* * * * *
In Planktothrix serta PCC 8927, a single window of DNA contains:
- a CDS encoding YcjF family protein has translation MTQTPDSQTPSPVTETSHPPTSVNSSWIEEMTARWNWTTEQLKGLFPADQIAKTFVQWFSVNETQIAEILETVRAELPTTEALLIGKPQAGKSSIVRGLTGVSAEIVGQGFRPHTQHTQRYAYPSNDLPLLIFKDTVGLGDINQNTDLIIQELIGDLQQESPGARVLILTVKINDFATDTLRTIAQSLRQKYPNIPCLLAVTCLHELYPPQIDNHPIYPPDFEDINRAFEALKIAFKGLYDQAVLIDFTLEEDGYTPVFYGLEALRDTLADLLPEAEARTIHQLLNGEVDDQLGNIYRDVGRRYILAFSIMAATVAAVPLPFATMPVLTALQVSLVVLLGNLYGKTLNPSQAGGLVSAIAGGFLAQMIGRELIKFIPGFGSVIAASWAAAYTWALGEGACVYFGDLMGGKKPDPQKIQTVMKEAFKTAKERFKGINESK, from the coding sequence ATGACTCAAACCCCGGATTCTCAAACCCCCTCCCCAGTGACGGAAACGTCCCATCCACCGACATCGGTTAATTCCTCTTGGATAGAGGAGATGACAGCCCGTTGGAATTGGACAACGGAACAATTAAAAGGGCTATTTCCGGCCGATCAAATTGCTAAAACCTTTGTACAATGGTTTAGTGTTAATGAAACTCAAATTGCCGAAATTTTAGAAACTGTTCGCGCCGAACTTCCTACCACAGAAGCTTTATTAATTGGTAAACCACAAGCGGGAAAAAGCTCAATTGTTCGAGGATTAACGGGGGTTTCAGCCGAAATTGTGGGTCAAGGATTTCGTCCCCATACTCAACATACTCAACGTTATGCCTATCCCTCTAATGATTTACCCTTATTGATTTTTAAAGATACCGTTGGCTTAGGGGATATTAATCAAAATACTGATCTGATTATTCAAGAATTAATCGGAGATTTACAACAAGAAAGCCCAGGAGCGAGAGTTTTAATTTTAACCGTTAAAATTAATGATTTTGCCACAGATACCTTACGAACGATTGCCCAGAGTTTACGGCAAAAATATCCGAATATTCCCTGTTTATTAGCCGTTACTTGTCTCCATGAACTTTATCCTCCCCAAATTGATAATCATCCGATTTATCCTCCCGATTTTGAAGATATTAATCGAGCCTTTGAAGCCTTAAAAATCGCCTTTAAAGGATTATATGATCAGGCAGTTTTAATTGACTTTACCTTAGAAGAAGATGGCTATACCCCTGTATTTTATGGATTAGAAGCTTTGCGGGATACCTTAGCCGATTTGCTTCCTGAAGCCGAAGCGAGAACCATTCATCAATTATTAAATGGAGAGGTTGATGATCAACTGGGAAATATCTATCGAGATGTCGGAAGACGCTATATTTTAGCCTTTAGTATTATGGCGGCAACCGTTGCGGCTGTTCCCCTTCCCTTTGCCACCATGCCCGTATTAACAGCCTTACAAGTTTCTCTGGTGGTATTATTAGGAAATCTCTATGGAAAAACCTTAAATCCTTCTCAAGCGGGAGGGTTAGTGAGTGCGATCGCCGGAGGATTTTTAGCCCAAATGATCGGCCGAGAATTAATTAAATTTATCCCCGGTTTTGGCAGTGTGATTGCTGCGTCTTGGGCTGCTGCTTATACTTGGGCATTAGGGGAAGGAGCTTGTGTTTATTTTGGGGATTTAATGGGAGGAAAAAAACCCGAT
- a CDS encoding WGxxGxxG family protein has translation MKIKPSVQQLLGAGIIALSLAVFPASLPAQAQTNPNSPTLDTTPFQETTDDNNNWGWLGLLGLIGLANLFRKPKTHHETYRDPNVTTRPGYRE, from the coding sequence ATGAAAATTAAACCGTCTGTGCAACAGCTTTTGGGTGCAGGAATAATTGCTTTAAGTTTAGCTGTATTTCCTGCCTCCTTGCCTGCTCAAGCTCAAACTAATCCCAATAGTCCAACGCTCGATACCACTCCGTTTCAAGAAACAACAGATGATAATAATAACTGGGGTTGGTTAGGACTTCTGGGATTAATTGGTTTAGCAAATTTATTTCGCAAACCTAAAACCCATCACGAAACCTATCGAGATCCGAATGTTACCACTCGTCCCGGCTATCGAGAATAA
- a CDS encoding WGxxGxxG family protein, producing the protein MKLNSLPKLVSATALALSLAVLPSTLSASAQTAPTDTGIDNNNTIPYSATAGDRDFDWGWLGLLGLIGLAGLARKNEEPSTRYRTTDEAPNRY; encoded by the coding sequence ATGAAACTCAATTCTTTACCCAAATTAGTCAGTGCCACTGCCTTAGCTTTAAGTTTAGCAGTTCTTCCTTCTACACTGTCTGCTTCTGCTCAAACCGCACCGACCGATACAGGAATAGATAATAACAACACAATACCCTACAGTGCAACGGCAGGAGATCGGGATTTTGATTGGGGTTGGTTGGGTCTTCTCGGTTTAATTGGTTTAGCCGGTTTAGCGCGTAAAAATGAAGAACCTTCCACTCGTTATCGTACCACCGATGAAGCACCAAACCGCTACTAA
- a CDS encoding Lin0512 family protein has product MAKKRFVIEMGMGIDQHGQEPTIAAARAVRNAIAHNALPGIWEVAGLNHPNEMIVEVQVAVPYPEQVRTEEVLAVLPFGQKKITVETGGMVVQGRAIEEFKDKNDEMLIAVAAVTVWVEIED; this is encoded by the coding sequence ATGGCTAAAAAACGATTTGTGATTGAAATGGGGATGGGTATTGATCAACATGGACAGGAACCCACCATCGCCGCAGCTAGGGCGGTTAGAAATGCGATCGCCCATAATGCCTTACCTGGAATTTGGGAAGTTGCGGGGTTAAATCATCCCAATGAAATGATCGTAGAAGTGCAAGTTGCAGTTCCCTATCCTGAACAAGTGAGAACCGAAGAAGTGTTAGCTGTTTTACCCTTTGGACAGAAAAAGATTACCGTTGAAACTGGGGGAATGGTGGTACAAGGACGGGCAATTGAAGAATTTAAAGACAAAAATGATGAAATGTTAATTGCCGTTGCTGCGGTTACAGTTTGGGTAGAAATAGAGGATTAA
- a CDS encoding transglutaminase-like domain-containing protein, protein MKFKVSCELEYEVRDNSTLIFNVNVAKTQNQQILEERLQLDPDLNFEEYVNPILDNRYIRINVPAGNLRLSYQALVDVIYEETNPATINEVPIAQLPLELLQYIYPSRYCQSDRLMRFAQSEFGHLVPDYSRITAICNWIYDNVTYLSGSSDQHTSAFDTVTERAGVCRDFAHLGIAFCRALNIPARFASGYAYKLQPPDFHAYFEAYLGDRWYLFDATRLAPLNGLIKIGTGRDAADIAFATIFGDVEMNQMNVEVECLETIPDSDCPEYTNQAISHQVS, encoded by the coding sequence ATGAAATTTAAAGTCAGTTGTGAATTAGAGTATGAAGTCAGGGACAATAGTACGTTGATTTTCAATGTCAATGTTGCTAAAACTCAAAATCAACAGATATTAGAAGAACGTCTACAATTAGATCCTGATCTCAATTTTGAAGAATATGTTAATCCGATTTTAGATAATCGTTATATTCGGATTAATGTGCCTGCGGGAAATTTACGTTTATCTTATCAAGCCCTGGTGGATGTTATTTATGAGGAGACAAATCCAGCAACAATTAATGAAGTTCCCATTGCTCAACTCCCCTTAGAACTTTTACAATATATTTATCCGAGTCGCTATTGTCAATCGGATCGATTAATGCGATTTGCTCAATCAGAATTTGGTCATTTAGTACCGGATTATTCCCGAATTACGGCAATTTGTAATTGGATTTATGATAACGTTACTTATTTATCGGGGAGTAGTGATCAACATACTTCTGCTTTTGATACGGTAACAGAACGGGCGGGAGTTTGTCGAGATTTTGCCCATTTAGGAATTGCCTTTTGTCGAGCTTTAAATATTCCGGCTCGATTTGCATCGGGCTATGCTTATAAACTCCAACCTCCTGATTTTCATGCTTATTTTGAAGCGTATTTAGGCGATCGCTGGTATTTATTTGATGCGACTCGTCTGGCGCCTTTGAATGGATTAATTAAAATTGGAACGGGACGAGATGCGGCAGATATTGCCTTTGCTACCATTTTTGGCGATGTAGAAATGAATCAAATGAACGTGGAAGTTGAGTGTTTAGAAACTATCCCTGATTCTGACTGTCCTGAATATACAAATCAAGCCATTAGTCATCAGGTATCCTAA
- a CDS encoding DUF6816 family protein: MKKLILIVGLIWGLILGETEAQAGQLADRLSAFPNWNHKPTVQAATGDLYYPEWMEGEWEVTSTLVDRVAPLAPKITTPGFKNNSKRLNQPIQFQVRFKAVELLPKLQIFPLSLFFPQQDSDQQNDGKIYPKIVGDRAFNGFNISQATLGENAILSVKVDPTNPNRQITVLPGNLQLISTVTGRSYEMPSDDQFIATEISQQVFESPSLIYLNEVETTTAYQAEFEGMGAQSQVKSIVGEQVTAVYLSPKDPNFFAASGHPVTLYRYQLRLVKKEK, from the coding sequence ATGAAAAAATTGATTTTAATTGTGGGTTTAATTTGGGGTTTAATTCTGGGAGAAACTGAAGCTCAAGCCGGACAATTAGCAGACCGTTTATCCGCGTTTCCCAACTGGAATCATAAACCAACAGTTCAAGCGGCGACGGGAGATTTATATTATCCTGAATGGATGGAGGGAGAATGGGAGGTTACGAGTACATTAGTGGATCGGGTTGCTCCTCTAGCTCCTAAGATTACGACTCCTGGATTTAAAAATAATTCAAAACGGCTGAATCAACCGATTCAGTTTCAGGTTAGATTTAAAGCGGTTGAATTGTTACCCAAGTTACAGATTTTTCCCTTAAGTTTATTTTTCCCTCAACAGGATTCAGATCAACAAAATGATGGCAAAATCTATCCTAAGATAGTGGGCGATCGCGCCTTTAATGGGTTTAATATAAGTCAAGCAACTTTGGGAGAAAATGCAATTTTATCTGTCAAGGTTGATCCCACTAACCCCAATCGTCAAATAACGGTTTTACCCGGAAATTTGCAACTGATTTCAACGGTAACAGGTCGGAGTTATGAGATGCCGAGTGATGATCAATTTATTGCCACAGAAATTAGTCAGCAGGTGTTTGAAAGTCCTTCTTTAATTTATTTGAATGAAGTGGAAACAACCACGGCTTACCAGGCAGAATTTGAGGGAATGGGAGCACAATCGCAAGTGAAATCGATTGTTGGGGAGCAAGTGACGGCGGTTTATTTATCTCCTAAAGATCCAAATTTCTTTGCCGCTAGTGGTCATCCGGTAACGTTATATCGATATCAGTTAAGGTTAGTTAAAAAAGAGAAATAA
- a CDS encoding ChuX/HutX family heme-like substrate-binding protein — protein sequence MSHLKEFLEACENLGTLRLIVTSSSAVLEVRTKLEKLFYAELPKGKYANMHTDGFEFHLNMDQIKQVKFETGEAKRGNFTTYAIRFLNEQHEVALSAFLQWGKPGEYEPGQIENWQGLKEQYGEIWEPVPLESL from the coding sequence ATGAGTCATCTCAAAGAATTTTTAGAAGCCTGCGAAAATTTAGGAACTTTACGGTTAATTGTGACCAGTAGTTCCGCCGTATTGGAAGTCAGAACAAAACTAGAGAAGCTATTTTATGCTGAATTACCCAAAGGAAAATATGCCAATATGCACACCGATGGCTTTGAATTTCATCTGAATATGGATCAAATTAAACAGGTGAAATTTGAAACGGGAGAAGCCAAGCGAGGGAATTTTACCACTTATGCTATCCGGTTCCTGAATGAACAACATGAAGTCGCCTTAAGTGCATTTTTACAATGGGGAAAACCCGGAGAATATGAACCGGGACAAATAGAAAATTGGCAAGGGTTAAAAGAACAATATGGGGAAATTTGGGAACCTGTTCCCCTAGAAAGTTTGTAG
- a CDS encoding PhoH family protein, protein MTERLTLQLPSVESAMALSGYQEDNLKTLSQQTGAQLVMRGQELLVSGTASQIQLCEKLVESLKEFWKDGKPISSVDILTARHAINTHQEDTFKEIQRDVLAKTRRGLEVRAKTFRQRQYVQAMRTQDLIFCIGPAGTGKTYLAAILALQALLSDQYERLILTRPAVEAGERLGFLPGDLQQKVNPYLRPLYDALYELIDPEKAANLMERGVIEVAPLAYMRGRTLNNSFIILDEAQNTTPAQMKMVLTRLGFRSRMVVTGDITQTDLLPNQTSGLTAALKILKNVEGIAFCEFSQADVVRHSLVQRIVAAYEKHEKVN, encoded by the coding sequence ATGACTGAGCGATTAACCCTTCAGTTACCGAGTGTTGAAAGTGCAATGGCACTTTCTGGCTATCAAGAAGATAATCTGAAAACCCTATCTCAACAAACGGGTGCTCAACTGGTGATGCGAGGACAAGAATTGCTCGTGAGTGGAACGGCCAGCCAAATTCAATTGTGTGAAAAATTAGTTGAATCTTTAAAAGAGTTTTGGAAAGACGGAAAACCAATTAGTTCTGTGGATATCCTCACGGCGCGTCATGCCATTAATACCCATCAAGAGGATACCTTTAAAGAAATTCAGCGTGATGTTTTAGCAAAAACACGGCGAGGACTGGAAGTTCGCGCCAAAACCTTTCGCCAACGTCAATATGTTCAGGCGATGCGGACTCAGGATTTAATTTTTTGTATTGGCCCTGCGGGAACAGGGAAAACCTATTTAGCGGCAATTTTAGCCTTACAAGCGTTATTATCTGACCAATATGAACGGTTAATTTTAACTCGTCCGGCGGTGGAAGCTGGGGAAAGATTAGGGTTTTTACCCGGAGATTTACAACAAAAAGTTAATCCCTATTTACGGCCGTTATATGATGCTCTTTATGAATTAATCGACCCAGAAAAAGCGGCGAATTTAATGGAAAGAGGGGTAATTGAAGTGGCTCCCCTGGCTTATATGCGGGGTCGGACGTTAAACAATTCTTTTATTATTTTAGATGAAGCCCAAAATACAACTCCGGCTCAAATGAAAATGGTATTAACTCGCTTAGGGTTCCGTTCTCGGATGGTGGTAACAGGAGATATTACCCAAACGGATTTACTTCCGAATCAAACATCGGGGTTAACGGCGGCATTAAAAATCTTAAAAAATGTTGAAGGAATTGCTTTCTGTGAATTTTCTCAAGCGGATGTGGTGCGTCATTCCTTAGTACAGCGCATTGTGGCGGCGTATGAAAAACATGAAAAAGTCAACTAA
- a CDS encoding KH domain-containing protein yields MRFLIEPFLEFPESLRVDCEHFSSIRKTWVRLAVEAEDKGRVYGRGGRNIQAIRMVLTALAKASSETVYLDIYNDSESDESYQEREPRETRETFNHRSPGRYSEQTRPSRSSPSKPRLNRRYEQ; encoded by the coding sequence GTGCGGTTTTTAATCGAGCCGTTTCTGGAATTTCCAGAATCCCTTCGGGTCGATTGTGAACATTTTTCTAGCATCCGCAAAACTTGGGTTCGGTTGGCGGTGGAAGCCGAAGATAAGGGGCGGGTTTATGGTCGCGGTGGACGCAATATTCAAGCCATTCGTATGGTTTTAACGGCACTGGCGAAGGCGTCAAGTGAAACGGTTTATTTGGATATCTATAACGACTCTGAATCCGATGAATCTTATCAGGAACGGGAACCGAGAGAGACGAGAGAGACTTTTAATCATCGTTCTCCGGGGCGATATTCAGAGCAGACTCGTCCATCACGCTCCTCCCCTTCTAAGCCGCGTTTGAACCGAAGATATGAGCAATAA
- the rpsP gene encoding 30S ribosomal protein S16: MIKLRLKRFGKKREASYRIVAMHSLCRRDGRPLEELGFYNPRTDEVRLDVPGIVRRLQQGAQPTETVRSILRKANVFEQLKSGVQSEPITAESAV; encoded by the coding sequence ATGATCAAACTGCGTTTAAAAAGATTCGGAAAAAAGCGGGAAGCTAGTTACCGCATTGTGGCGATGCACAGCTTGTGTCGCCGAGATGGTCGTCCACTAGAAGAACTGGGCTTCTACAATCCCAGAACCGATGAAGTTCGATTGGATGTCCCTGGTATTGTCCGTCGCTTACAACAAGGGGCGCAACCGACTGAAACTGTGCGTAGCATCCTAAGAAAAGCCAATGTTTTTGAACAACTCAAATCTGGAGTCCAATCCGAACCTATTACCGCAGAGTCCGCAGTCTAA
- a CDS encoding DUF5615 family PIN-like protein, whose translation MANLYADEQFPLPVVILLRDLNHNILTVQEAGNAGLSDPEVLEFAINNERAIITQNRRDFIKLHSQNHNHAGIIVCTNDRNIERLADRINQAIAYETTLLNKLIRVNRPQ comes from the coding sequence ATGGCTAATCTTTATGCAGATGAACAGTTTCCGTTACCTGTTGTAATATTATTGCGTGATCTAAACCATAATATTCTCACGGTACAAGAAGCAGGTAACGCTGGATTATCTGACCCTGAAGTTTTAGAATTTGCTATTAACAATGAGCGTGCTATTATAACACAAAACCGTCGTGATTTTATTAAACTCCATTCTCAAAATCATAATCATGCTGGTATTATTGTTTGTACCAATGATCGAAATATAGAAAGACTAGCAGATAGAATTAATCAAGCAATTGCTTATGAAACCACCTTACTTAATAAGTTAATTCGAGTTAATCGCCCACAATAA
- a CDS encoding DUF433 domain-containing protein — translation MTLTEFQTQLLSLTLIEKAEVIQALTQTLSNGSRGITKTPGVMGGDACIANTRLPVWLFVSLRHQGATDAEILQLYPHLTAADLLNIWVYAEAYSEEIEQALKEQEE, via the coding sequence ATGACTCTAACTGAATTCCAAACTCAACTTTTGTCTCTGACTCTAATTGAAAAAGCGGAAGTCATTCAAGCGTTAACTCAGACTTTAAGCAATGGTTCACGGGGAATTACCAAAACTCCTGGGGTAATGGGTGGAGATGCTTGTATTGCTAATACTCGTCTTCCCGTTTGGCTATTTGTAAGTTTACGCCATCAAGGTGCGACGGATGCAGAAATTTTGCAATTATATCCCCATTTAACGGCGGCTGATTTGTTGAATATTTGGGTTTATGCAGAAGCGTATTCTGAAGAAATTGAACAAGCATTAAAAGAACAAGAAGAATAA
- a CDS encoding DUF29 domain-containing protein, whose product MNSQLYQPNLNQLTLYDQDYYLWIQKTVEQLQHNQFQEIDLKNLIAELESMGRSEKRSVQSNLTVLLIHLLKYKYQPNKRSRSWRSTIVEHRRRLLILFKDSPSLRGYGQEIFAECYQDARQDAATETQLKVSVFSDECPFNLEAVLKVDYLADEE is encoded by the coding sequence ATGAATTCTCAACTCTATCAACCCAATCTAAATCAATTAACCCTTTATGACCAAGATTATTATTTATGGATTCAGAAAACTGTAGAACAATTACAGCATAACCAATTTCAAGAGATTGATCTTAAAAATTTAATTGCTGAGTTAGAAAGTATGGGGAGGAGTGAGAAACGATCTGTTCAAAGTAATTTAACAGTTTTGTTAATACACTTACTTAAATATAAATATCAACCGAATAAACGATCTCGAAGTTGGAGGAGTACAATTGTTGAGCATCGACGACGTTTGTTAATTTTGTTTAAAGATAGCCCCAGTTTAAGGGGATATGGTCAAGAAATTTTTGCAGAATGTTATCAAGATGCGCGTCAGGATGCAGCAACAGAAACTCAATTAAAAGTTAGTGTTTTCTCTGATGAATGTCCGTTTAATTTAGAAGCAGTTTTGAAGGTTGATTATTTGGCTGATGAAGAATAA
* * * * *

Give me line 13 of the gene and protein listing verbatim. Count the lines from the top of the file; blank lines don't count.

- a CDS encoding DUF433 domain-containing protein — translation MTLTEFQTQLLSLTLIEKAEVIQALTQTLSNGSRGITKTPGVMGGDACIANTRLPVWLFVSLRHQGATDAEILQLYPHLTAADLLNIWVYAEAYSEEIEQALKEQEE, via the coding sequence ATGACTCTAACTGAATTCCAAACTCAACTTTTGTCTCTGACTCTAATTGAAAAAGCGGAAGTCATTCAAGCGTTAACTCAGACTTTAAGCAATGGTTCACGGGGAATTACCAAAACTCCTGGGGTAATGGGTGGAGATGCTTGTATTGCTAATACTCGTCTTCCCGTTTGGCTATTTGTAAGTTTACGCCATCAAGGTGCGACGGATGCAGAAATTTTGCAATTATATCCCCATTTAACGGCGGCTGATTTGTTGAATATTTGGGTTTATGCAGAAGCGTATTCTGAAGAAATTGAACAAGCATTAAAAGAACAAGAAGAATAA